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Parents from different backgrounds employ wildly different strategies for raising children to become good people. (Thinkstock)
Parents from different backgrounds employ wildly different strategies for raising children to become good people. (Thinkstock)

Parenting skills put to the test in multicultural society Add to ...

Remember that episode of The Simpsons where Marge’s car breaks down in an unfamiliar neighbourhood? Staring out the windows, the Simpson kids see people eating in an Ethiopian restaurant. Lisa exclaims: “They’re using pancakes as spoons!” To which Bart responds: “Let’s see what else they do wrong!”

Raising a family in a crowded multicultural city can be a bit like that – fantastic takeout, endless parades, delightful shops and, of course, opportunities for cultural judgment.

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Bart Simpson was very much on my mind the other day after my neighbour, a friendly Sudanese Muslim mother of three who immigrated to our street three years ago, rang my doorbell and asked if she could have a word.

Her six-year-old, let’s call him Mohammed, has become besties with my five-year-old stepson, Freddie. The two boys spend every free minute they can playing together, moving freely between the two houses, knocking morse code through our shared wall. They’ve even had a sleepover that was a moderate success (Freddie forgot his teddy but enjoyed dawn prayers). Some things are different at Mohammed’s house – they have bunk beds, a later bedtime, unlimited Halal biscuits and a television in every room, as Freddie often reminds me enviously – but otherwise it’s much the same.

Or so I thought.

“We need to talk,” said Mohammed’s mother. “Freddie was showing the other children his bottom.”

“Oh dear,” I winced. “Sorry about that.”

“He seemed to think it was funny.”

“Yes, well he’s going through a bit of bum fixation, you know how kids are at that age. Poo, farts, bums, ha ha ha.”

She looked at me like I had just grown an extra head.

“He can’t play at our house any more if it continues,” she said. I could see she was serious. I made a stern face and vowed to talk to him.

“Don’t worry,” she said. “I already talked to him. I told him that he must never show his body from here to here.” She motioned from the waist to the knees. “I told him it’s dirty, and to show that part to anyone is very wrong.”

Now it was my turn to be offended. I squirmed until she asked what was wrong.

“Well,” I said, “it’s just that, uh, we take a slightly different view of the human anatomy in our house.”

What I didn’t tell her is that we are as immodest as late-sixties flower children and that fart jokes are de rigeur. The problem we had here was a classic cross-cultural paradox: Mohammed’s mother thought Freddie pulling a mooner was fundamentally immoral, whereas I felt it was immoral for her to tell my kid to be ashamed of his body. I agreed that what Freddie did was naughty, but I disagreed with the idea that it was aberrant. Or even particularly bad. Body shame is, for me, more troubling than the naked body. Whereas for Mohammed’s mother, body shame exists for good reason.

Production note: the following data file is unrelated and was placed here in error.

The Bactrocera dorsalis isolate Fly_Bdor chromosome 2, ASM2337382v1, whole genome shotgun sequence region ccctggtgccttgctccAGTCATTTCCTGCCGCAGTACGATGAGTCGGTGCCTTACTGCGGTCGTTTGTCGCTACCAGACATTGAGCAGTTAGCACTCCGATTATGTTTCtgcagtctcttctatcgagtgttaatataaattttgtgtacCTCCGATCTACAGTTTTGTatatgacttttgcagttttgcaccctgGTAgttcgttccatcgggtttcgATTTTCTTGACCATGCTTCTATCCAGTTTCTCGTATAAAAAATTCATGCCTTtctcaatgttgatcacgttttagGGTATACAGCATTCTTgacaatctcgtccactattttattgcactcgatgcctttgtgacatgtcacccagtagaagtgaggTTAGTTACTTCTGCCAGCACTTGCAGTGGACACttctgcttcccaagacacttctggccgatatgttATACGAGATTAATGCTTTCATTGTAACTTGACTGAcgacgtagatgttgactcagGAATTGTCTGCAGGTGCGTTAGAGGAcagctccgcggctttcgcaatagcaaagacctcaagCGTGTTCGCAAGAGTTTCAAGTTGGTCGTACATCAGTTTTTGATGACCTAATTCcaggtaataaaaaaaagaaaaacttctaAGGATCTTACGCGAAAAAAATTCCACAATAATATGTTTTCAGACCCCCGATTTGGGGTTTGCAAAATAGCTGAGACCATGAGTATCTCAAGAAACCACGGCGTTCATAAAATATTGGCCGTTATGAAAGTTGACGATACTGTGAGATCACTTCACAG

Parenting in a multicultural environment tests our moral relativism. It reveals the wildly different ways most of us struggle to make sure our children end up as good people. The question is, good according to whose rules? Despite the rise of Tiger Mother-type parenting books, which presume the goal of most parents is to ensure our kids get ahead, most parents I know are far more concerned with ensuring their kids are simply decent.

A 2007 study conducted at the University of Texas, which interviewed 343 American parents from European, Asian, Hispanic and African ethnic groups, found that most respondents thought caring was a more important personality trait than achievement – defined as academic or financial success in childhood or later in life. Interestingly, the other values highly rated across all cultures were independence (the ability to take care of oneself) and interdependence (the ability to relate well in a group). A 2001 study conducted at the Hebrew University of Jerusalem asked families in more than 50 countries to place value on character, and found the same thing: The respondents said decency and kindness were more important than success.

So how best to achieve this? According to Adam Grant, a Wharton School management professor at the University of Pennsylvania and the author of Give and Take: Why Helping Others Drives Our Success, we must praise good behaviour in children while instilling guilt when they knowingly misbehave or do harm. Guilt, he writes, “is a judgment about an action, which can be repaired by good behaviour,” whereas shame “is a negative judgment of the core self,” which can be devastating for children.

Great advice, but what happens when two neighbours strongly disagree on what is morally right?

This is the tricky part. Because while I know I must respect my neighbour’s right to view the human body any way she wants, I also believe she is fundamentally wrong. And while I can usually balance these two conflicting notions in my head, it’s when she attempts to impress her values on my child that I find my tolerance reaching its limit. The same is true for her and bare bums.

Our boys remain best of friends – and that can only be a good thing, both for their own developing characters and for society as a whole. Post-bottomgate, Mohammed’s mother and I have arrived at an uneasy truce over tea and biscuits. Our unspoken agreement is like the unwritten contract that binds any multicultural society. Privately, we will each adhere to our own rules. And in public we will try our best to get along. Even if, like Bart Simpson, we are pretty darn sure the other person is wrong.

 

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